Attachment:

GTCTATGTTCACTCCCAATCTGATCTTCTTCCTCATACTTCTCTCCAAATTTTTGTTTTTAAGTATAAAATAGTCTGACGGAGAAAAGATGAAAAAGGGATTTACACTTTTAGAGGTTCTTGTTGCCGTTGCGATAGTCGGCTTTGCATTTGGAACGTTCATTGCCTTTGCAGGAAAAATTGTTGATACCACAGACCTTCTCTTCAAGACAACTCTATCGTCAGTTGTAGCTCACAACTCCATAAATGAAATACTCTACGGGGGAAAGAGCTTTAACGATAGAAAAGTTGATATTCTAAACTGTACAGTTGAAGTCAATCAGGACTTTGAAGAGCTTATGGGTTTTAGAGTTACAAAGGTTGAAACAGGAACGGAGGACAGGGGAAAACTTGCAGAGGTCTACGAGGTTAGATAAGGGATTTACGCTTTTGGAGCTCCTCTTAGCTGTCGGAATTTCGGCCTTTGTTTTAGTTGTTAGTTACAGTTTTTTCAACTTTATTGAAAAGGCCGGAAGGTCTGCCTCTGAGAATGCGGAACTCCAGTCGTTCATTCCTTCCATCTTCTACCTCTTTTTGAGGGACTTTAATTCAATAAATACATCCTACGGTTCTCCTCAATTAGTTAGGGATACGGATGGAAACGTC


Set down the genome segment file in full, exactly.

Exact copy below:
GTCTATGTTCACTCCCAATCTGATCTTCTTCCTCATACTTCTCTCCAAATTTTTGTTTTTAAGTATAAAATAGTCTGACGGAGAAAAGATGAAAAAGGGATTTACACTTTTAGAGGTTCTTGTTGCCGTTGCGATAGTCGGCTTTGCATTTGGAACGTTCATTGCCTTTGCAGGAAAAATTGTTGATACCACAGACCTTCTCTTCAAGACAACTCTATCGTCAGTTGTAGCTCACAACTCCATAAATGAAATACTCTACGGGGGAAAGAGCTTTAACGATAGAAAAGTTGATATTCTAAACTGTACAGTTGAAGTCAATCAGGACTTTGAAGAGCTTATGGGTTTTAGAGTTACAAAGGTTGAAACAGGAACGGAGGACAGGGGAAAACTTGCAGAGGTCTACGAGGTTAGATAAGGGATTTACGCTTTTGGAGCTCCTCTTAGCTGTCGGAATTTCGGCCTTTGTTTTAGTTGTTAGTTACAGTTTTTTCAACTTTATTGAAAAGGCCGGAAGGTCTGCCTCTGAGAATGCGGAACTCCAGTCGTTCATTCCTTCCATCTTCTACCTCTTTTTGAGGGACTTTAATTCAATAAATACATCCTACGGTTCTCCTCAATTAGTTAGGGATACGGATGGAAACGTC